POTUS Trump wants to shut down part of the internet to combat ISIS. At first pass, it sounds like a solid idea and plan that ought to be executable. But I’m sure anyone and everyone might feel as though this won’t be something that’s convenient for anyone’s daily routine. Before such a plan can play out (which will be addressed in another article) – a more solid partnership with Silicon Valley might be necessary.
When then-candidate Trump put forward the idea – it didn’t make a big splash like many of his other statements. However, it did draw some constructive criticism, and the consensus was – no one is sure it’s possible, and if it is, there’d be consequences. But, one robust idea, in theory, is a partnership with Silicon Valley. The large institutional tech firms have their tentacles in everything. These companies are the primary contributors to the state of computer science, today, globally. The advent and implementation of the Defense Innovation Unit Experimental (DIUx) is an attempt at exactly that. DIUx makes investments but, it also an embassy of sorts to Silicon Valley. The Valley, is no doubt, a very different place culturally than the Pentagon or offices within the intelligence community.
To date, we’ve no signs of the new administration making particular note of DIUx or reaching out to big business in the Valley. While the Secretary of Defense and others can reach into the Valley and chat – it might also be impactful if the POTUS helps brand DIUx. It’s probably safe to assume that implanting military minds in the Valley won’t necessarily yield immediate results and collaboration. Most young start-ups and technologists probably do not speak national security and, to be fair, unless you’re working in that space – who would and why?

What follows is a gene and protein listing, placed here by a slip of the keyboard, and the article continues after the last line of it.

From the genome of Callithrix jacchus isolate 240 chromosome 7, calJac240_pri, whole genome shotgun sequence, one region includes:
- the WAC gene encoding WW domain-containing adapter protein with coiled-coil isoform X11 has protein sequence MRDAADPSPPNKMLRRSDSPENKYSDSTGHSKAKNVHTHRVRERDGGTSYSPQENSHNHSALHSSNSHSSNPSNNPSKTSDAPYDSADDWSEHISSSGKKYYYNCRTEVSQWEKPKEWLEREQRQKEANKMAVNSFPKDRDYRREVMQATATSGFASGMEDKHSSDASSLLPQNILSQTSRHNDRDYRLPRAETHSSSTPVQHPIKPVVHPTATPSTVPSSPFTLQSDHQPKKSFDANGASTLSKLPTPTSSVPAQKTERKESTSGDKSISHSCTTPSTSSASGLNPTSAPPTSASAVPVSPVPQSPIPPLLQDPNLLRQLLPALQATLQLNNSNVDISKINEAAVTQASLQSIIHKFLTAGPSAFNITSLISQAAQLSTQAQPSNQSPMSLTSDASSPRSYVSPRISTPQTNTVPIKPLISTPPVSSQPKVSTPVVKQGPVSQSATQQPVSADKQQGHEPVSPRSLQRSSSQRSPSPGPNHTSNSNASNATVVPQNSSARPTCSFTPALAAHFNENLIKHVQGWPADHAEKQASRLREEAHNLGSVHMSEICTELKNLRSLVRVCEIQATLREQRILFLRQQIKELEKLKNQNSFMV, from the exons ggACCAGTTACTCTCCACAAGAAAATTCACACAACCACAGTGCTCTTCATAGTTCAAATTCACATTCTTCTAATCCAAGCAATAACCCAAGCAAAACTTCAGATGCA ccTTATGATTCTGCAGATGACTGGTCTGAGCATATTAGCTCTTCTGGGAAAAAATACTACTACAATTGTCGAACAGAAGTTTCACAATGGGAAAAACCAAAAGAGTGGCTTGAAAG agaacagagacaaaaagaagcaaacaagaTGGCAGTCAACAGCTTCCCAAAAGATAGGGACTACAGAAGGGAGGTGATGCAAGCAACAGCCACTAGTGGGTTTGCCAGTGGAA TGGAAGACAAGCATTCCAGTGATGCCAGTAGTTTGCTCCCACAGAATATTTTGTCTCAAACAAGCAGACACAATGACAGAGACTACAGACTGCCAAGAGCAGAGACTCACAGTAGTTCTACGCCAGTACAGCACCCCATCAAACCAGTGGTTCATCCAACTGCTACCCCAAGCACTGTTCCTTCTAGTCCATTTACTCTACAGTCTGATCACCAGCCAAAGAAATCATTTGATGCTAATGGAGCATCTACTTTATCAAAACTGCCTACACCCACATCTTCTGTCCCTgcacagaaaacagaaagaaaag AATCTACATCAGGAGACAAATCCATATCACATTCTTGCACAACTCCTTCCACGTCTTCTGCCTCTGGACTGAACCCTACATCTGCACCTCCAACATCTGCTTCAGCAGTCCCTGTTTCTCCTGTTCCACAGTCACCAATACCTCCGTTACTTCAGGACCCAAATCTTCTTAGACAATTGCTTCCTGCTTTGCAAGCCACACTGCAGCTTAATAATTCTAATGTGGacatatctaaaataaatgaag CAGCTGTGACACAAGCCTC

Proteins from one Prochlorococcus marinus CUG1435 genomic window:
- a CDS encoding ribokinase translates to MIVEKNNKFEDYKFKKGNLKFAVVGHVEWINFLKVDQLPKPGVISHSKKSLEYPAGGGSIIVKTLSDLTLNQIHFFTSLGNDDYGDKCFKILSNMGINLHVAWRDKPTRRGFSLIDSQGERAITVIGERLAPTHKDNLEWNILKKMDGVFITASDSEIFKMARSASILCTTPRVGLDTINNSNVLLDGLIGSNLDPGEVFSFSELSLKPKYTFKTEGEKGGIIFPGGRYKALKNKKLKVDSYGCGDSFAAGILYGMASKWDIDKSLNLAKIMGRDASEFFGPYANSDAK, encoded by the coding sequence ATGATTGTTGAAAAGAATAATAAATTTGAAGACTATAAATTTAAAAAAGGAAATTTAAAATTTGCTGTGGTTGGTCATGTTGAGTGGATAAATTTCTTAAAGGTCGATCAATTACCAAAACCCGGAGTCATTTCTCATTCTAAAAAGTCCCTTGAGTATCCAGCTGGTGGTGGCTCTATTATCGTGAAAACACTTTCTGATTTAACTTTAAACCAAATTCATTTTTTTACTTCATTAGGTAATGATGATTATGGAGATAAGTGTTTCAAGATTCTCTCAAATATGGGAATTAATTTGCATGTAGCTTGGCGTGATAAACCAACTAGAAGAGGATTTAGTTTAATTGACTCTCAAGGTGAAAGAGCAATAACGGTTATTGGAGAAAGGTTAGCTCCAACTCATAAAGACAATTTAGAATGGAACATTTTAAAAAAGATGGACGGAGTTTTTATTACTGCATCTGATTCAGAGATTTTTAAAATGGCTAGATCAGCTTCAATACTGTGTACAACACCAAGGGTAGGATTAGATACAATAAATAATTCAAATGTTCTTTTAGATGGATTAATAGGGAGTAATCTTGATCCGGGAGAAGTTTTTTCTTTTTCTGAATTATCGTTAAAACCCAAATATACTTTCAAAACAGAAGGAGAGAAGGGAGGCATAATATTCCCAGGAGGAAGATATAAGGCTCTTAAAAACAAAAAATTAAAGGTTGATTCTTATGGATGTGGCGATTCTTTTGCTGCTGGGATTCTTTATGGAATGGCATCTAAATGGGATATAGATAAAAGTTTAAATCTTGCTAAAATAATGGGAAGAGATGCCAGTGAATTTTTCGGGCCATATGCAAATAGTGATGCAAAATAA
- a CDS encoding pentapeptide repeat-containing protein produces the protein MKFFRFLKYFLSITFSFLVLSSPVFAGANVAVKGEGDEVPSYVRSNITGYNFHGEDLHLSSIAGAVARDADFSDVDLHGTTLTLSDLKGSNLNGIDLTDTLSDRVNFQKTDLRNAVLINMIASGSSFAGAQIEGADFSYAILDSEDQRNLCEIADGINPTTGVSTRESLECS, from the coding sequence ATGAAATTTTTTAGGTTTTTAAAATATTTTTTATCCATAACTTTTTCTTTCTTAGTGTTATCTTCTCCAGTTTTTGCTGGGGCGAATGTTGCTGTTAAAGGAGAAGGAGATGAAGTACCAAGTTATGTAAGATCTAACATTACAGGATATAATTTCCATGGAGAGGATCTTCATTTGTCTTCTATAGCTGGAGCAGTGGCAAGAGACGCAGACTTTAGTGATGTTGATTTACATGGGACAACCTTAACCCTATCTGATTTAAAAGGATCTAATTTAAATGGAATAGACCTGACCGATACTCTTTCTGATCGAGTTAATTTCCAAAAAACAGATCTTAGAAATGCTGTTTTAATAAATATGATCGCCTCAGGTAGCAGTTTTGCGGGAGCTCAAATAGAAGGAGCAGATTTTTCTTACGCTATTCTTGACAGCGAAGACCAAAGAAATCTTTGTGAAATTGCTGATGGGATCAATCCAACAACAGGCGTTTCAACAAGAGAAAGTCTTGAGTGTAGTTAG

Recently, POTUS announced that Cyber Command was slated to become a Combatant Command (or CoCOM). That’s important because it means there’s going to be authorities and funding to go along with it. Cyber Command will gain influence and ability to do things. It also means – they’ll require innovation. Requirements and capability gaps will be identified, and cybersecurity innovative technology start-ups might find its first home at DIUx. The cyberspace is wide open and still relatively new to the national defense. Many of our experts in the national security realm are undoubtedly out-of-date compared to young people working in IT, today. The challenge is getting senior leaders up to speed that began their career before there was the internet, in some cases. Helping young companies build their solutions in ways that apply to national security might have a good long-term yield. That’s why DIUx is worth the dice roll and would be served with stronger executive buy-in by way of promotion.
Featured image courtesy of DIUx